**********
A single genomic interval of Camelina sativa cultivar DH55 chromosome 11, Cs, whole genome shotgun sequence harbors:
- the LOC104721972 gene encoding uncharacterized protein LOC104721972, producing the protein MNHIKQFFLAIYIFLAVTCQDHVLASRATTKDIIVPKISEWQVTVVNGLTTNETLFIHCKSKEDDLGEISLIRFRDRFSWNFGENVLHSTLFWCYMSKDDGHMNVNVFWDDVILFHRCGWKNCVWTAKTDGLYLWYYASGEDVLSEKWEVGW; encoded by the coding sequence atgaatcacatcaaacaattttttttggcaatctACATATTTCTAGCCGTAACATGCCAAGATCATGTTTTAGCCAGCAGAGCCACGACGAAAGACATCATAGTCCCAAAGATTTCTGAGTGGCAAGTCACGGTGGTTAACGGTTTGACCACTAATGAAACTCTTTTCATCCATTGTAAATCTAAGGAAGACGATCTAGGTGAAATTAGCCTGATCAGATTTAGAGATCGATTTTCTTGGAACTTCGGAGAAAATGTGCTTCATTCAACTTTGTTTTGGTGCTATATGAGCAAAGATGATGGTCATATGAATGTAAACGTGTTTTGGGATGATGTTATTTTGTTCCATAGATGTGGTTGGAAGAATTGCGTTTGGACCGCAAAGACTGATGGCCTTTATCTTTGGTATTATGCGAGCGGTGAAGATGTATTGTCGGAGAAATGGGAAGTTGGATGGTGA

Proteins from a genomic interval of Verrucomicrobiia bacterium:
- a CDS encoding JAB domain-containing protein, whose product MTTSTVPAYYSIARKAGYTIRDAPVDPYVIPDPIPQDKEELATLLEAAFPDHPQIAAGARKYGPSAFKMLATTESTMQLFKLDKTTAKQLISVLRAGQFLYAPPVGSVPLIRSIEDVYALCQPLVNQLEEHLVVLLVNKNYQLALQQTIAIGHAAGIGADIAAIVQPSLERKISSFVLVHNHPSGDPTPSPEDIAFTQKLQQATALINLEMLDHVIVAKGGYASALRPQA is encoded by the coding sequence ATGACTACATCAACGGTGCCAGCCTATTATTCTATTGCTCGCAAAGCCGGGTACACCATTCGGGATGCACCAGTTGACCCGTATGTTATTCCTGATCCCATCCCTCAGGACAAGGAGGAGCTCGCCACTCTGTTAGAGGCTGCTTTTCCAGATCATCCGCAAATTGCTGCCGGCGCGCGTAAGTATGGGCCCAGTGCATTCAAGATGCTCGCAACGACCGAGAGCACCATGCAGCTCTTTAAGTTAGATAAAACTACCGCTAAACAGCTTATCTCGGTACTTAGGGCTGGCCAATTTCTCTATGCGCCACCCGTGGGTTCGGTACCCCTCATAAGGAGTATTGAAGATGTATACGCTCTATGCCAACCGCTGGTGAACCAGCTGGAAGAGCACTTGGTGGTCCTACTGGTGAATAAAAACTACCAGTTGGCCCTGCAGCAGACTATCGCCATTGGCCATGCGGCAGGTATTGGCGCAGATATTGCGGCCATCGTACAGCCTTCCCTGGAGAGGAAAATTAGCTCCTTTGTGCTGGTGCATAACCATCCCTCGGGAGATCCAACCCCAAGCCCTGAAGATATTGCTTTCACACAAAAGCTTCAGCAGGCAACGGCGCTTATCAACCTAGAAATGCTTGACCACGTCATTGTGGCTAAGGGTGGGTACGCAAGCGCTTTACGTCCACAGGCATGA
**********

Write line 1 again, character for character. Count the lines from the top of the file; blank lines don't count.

A single genomic interval of Camelina sativa cultivar DH55 chromosome 11, Cs, whole genome shotgun sequence harbors: